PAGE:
Advocacy News

July 19, 2016



Change in Global Surgery Payment Policy

Bonefied News

CMS continues to allow a 90-day reporting period for Electronic Health Records (EHR) in 2016

Strengthening our Nation’s Trauma Care System

The Sports Medicine Licensure Clarity Act Passes Committee

Senate Finance Committee Holds MACRA Hearing

What We’re Reading

Representative Steny Hoyer’s Georgetown Law Lecture

Election 2016 Graphic of the Week

Stark Law Hearing

Pediatric Spinal Deformities

Expanding Uses of Medicare DATA by QE

The Orthopaedic PAC Capitol Club

AAOS Orthopaedic PAC Online Contribution Center


AAOS website

AAOS Calendar

House of Representatives Legislative Activities
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Stark Law Hearing

Chairman Orrin Hatch led a Senate Finance Committee hearing on Stark Law Reform on July 11. Many have suggested a complete repeal of the law, but some see certain sections of the law as extremely valuable.

Committee members expressed that America is moving away from fee-for-service medicine and instead moving towards a system that pays for quality of care over quantity. Value and efficiency numbers are rising in American hospitals. Healthcare has evolved since the Stark Law was enacted. Witnesses argued that it is important to promote coordination of care and uphold the principles of Stark Law. There need to be clear guidelines with referrals and doctor and patient care.

Three witnesses discussed the Stark Law. Troy Barsky, a healthcare and government healthcare lawyer, Dr. Ronald Paulus, President of Mission Healthcare Systems in North Carolina, and Mr. Peter Mancino, Secretary to the Board of Trustees for Johns Hopkins Health Systems.

In his testimony, Mr. Barsky stated that the law needs to be modernized in order to facilitate  a new era of healthcare. The Stark Law has evolved from a simple premise to a law with standards, definitions, exceptions, rules, and even exceptions to the exceptions. He also offered up some potential solutions for the current state of the Stark Law. He believes that the existing fraud and abuse provisions are good, but need to be adjusted, to avoid the one-size-fits-all approach. Bright line rules need to be established and CMS needs to be given authority to offer further guidance. Barriers need to be removed in order to prioritize furthering healthcare reform, and lastly, HHS needs to be encouraged to continue to expand waivers to boost innovative payment models and a unified approach to alternative payment models.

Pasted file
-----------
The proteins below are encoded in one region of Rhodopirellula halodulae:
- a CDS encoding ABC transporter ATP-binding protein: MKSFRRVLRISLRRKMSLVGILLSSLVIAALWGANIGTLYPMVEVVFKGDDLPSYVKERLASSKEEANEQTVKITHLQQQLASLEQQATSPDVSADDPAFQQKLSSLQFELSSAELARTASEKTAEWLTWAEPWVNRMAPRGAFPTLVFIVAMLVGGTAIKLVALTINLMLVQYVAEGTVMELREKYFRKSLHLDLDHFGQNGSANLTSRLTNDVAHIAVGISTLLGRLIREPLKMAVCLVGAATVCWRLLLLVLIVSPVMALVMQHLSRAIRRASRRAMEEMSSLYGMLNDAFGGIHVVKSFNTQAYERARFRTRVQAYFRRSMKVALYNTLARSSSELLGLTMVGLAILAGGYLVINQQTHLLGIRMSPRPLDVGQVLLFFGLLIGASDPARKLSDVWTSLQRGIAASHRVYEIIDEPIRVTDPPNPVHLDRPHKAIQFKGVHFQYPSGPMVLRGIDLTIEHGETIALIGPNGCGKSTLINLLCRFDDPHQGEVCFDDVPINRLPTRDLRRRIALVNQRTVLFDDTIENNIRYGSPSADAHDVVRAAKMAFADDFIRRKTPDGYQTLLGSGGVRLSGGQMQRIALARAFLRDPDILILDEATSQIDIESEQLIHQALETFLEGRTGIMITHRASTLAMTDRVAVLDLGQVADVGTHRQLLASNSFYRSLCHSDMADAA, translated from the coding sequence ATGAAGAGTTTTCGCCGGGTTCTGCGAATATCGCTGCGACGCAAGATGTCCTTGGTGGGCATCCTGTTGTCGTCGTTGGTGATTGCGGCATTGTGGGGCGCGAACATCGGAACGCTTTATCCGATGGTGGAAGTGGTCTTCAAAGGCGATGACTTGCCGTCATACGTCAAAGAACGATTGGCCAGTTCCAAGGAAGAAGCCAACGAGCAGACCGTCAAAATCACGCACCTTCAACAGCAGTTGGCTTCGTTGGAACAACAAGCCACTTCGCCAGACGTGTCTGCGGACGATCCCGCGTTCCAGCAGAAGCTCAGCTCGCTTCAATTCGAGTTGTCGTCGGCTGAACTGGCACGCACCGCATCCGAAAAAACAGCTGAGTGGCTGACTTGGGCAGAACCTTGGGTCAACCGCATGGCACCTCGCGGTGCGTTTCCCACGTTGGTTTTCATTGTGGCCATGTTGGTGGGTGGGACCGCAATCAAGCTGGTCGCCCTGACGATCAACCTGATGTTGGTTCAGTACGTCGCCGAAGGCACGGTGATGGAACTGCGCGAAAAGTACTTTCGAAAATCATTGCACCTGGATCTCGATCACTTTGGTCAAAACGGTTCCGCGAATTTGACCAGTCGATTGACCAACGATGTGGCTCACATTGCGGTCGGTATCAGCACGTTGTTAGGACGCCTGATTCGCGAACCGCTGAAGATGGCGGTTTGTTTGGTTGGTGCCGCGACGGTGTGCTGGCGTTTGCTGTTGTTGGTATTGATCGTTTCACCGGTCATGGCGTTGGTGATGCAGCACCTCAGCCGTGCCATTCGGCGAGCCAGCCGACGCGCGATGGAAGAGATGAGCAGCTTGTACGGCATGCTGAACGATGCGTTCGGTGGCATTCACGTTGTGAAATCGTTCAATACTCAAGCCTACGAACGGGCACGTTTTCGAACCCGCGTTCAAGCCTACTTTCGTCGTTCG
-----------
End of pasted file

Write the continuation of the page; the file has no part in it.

Dr. Paulus suggested that a full repeal would help to focus on transforming from a fee-for-service system to a value-based system.

Mr. Mancino was last to testify. He began by saying that the Stark Law is a top compliance risk as it currently stands. He believes that eliminating ambiguities is the first step in this reform. There are no clear or positive answers with Stark Law because of the three dozen exceptions. Fee-for-service cannot be properly converted to value-based healthcare. It needs to be modernized in order to be a success. Stark penalties need to be more reasonable, he said. Minor violations can be staggering and make barriers even when there are valid defenses. Lastly, he mentioned that reforming Stark Law to allow for innovative payment arrangements would be beneficial. Hospitals and physicians need to work together to improve patient outcomes. Because of the rigid hospital approach at the moment, this cannot happen. Reforming Stark Law will allow innovative relationships and further the goals of MACRA.

AAOS has worked vigorously to protect the In Office Ancillary Service Exception (IOASE) to the Stark Law noting that self-referral does not lead to overutilization and had commissioned a study to prove this point.